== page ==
Spring Boot starter module for gRPC framework.
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Alexander Furer
Latest commit f3e589e Sep 12, 2018

README.adoc

Spring boot starter for gRPC framework. Download Build Status Codecov bintray badge color

1. Features

Auto-configures and runs the embedded gRPC server with @GRpcService-enabled beans as part of spring-boot application.

The starter can be used both by 1.5.X and 2.X.X spring boot applications.

2. Setup

repositories {
   jcenter()
   // maven { url "http://oss.jfrog.org/oss-snapshot-local" } //for snashot builds

}
dependencies {
    compile('org.lognet:grpc-spring-boot-starter:2.4.1')
}

3. Usage

  • Start by generating stub and server interface(s) from your .proto file(s).

  • Annotate your server interface implementation(s) with @org.lognet.springboot.grpc.GRpcService

  • Optionally configure the server port in your application.yml/properties. Default port is 6565.

 grpc:
    port: 6565
Note
A random port can be defined by setting the port to 0. The actual port being used can then be retrieved from the property local.grpc.port, or using @LocalRunningGrpcPort annotation which will inject the running port (explicitly configured or randomly selected)
 grpc:
    enableReflection: true

The starter supports also the in-process server, which should be used for testing purposes :

 grpc:
    enabled: false (1)
    inProcessServerName: myTestServer (2)
  1. Disables the default server (NettyServer).

  2. Enables the in-process server.

Note
If you enable both the NettyServer and in-process server, they will both share the same instance of HealthStatusManager and GRpcServerBuilderConfigurer (see Custom gRPC Server Configuration).

4. Show case

In the 'grpc-spring-boot-starter-demo' project you can find fully functional examples with integration tests.
The 'grpc-spring-boot2-starter-demo' project runs the same demo services and tests with spring boot 2.

4.1. Service implementation

The service definition from .proto file looks like this :

service Greeter {
    rpc SayHello ( HelloRequest) returns (  HelloReply) {}
}

Note the generated io.grpc.examples.GreeterGrpc.GreeterImplBase class that extends io.grpc.BindableService.(The generated classes were intentionally committed for demo purposes).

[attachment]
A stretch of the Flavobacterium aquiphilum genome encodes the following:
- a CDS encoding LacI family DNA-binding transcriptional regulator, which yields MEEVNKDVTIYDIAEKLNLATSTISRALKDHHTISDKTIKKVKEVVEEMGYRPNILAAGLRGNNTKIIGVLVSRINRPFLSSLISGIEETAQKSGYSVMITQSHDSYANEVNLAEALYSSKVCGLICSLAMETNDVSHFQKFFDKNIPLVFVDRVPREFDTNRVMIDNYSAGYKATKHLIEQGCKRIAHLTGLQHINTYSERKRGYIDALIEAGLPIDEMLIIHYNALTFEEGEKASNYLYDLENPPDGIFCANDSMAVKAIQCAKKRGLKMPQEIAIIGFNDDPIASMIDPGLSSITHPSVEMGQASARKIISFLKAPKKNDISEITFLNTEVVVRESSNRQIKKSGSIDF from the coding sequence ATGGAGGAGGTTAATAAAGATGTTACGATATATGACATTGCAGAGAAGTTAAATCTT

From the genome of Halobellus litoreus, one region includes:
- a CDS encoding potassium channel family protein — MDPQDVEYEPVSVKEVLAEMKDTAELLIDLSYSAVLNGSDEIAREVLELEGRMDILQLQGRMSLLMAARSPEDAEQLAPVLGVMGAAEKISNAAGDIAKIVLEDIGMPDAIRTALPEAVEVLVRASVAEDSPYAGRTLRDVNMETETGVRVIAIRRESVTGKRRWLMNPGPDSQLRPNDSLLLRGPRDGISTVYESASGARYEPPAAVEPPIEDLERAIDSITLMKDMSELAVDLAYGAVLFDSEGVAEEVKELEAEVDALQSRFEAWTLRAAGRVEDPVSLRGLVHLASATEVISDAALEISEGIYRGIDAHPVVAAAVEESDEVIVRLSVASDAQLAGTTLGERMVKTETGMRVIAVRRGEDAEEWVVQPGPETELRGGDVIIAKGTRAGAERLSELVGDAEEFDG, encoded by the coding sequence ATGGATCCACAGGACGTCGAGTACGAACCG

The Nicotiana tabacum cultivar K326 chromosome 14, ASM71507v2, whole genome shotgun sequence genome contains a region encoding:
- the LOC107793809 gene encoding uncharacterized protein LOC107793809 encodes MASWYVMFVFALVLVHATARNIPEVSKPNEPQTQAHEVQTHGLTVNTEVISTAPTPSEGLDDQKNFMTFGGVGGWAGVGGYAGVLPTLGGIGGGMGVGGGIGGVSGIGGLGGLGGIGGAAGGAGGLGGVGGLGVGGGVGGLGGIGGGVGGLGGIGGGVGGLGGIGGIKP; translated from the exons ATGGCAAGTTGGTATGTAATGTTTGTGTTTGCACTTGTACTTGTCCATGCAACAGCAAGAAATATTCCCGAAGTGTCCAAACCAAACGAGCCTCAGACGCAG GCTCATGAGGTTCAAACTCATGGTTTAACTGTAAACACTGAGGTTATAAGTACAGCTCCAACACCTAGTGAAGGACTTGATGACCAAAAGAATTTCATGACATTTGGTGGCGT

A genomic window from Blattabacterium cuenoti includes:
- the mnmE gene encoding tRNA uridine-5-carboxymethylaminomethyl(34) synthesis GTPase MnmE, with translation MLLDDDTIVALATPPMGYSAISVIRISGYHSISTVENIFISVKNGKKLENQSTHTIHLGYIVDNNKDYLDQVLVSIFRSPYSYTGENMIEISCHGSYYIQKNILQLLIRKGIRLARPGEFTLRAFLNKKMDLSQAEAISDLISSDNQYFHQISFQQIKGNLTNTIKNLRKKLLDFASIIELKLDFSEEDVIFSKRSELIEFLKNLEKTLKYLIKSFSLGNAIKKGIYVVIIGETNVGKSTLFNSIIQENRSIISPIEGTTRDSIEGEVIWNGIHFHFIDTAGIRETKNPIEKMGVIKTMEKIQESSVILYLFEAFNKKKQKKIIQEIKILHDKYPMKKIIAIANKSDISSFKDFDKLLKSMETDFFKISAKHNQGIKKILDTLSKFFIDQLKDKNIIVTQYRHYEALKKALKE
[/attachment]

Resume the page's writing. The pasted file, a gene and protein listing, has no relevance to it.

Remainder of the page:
All you need to do is to annotate your service implementation with @org.lognet.springboot.grpc.GRpcService

    @GRpcService
    public static class GreeterService extends  GreeterGrpc.GreeterImplBase{
        @Override
        public void sayHello(GreeterOuterClass.HelloRequest request, StreamObserver<GreeterOuterClass.HelloReply> responseObserver) {
            final GreeterOuterClass.HelloReply.Builder replyBuilder = GreeterOuterClass.HelloReply.newBuilder().setMessage("Hello " + request.getName());
            responseObserver.onNext(replyBuilder.build());
            responseObserver.onCompleted();
        }
    }

4.2. Interceptors support

The starter supports the registration of two kinds of interceptors: Global and Per Service.
In both cases the interceptor has to implement io.grpc.ServerInterceptor interface.

  • Per service

@GRpcService(interceptors = { LogInterceptor.class })
public  class GreeterService extends  GreeterGrpc.GreeterImplBase{
    // ommited
}

LogInterceptor will be instantiated via spring factory if there is bean of type LogInterceptor, or via no-args constructor otherwise.

  • Global

@GRpcGlobalInterceptor
public  class MyInterceptor implements ServerInterceptor{
    // ommited
}

The annotation on java config factory method is also supported :

 @Configuration
 public class MyConfig{
     @Bean
     @GRpcGlobalInterceptor
     public  ServerInterceptor globalInterceptor(){
         return new ServerInterceptor(){
             @Override
             public <ReqT, RespT> ServerCall.Listener<ReqT> interceptCall(ServerCall<ReqT, RespT> call, Metadata headers, ServerCallHandler<ReqT, RespT> next) {
                // your logic here
                 return next.startCall(call, headers);
             }
         };
     }
 }

Global interceptors can be ordered using Spring’s @Ordered or @Priority annotations. Following Spring’s ordering semantics, lower order values have higher priority and will be executed first in the interceptor chain.

@GRpcGlobalInterceptor
@Order(10)
public  class A implements ServerInterceptor{
    // will be called before B
}

@GRpcGlobalInterceptor
@Order(20)
public  class B implements ServerInterceptor{
    // will be called after A
}

The particular service also has the opportunity to disable the global interceptors :

@GRpcService(applyGlobalInterceptors = false)
public  class GreeterService extends  GreeterGrpc.GreeterImplBase{
    // ommited
}

4.3. Custom gRPC Server Configuration

To intercept the io.grpc.ServerBuilder instance used to build the io.grpc.Server, you can add bean that inherits from org.lognet.springboot.grpc.GRpcServerBuilderConfigurer to your context and override the configure method.